• Risk Factors for Osteoporosis

    A risk factor is something that increases your likelihood of getting a disease or condition. It is possible to develop osteoporosis with or without the risk factors listed below. However, the more risk factors you have, the greater your likelihood of developing osteoporosis. If you have a number of risk factors, ask your doctor what you can do to reduce your risk.

    Risk Factors for Women

    Women are at greater risk of developing osteoporosis than men. This is because they have less bone tissue than men and have a sudden drop in hormones—especially estrogen—at menopause .
    Estrogen Deficiencies
    Estrogen deficiencies occur as a result of:
    • Menopause: Natural or surgical menopause increases your risk of osteoporosis. The risk of fracture increases significantly five years after menopause. Though initial fractures may be in the wrist or spine , these strongly predict the later development of severe osteoporosis and hip fracture .
    • Amenorrhea (cessation of menstruation before menopause): Your risk of osteoporosis increases if you miss menstrual periods for three months or longer. Amenorrhea may occur with eating disorders, such as anorexia nervosa and bulimia , or with excessive or intensive exercise, such as long distance running.
    Other Risk Factors
    These are some other risk factors may increase a woman's risk of developing osteoporosis:
    • Family history of osteoporosis
    • Gastrointestinal malabsorption
    • Having another endocrine disorder (eg, thyroid disorder, diabetes)

    Risk Factors for Men

    Men have a higher bone density and lose calcium at a slower rate than women. However, after age 50, bone loss gradually increases. Risk factors for bone loss in men include:
    Hormonal Deficiencies
    In men, deficiencies of testosterone and, to a much minor extent, estrogen play a role in the development of osteoporosis. This may be related to:
    • Advanced age
    • Certain conditions that reduce testosterone levels (eg, mumps , treatment for prostate cancer )
    • Hypogonadism (a severe deficiency in the male sex hormone)

    Risk Factors in Both Sexes

    Dietary Factors
    Your risk of developing osteoporosis increases if you have a restrictive diet (eg, not getting enough calcium or vitamin D ). An excess of phosphorous in your diet may increase your risk if your calcium and/or vitamin D intakes are low. Excessive use of alcohol , coffee, or tea may also increase your risk of osteoporosis.
    Lack of Exercise
    Regular exercise , especially weight-bearing and resistance exercise, helps strengthen bones. Therefore, if you do not exercise on a regular basis, you may increase your risk of developing osteoporosis. Individuals who do not exercise regularly also tend to have weaker muscles and poorer balance, which can lead to falls and fractures.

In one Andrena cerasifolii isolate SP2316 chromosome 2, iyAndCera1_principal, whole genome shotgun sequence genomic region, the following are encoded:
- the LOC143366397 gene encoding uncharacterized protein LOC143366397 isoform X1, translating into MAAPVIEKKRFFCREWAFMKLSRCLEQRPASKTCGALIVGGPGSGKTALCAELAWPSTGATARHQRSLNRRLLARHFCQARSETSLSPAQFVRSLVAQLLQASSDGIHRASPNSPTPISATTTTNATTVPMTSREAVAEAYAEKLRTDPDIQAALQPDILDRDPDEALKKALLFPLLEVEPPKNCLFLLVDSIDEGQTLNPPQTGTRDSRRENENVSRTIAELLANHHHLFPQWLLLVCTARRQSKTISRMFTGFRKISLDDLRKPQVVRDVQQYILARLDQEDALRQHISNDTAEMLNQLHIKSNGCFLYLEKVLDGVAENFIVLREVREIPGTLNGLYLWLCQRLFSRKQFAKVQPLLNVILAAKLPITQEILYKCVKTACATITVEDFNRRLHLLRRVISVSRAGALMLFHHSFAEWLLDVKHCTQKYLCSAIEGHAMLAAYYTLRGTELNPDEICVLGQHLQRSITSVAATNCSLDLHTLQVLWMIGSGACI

Smoking impairs bone, muscle, and joint health. If you smoke, you have a higher risk of developing osteoporosis.
    Bone Structure and Body Weight
    Small-boned women and underweight people of both sexes have an increased risk of osteoporosis. Individuals who are short, thin, and have narrow hips are at increased risk of low bone density and fracture.
    Lack of Sunlight
    The effect of sun on the skin is a primary source of vitamin D, which aids bone formation. If you get very little sun exposure and have a low dietary intake of vitamin D, you may be at increased risk of osteoporosis.
    Ethnic Background
    Caucasian, Asian, and Hispanic women are more likely to develop osteoporosis than those of other ethnic groups. Though most ethnic studies have focused on women, it is believed that men in these ethnic groups carry a parallel but lower risk.
    The long-term use of certain medicines increases your risk of osteoporosis. Examples include:
    • Corticosteroids
    • Medicines to suppress the immune system
    • Chemotherapy
    • Hormonal therapy
    • Thyroid medicines
    • Antidepressants (eg, tricyclic antidepressants, selective serotonin reuptake inhibitors)
    • Antiseizure medicines
    • Medicines containing aluminum (eg, certain antacids)
    • Long-term heparin therapy
    • Glitazones (diabetes medicine)
    Talk to your doctor before stopping or reducing your medicine.
    Chronic Diseases
    Certain chronic diseases may increase your risk for developing osteoporosis.
    Diseases During Childhood
    If you had certain conditions during childhood, you may be at an increased risk for developing osteoporosis later in life. Examples of these conditions include:


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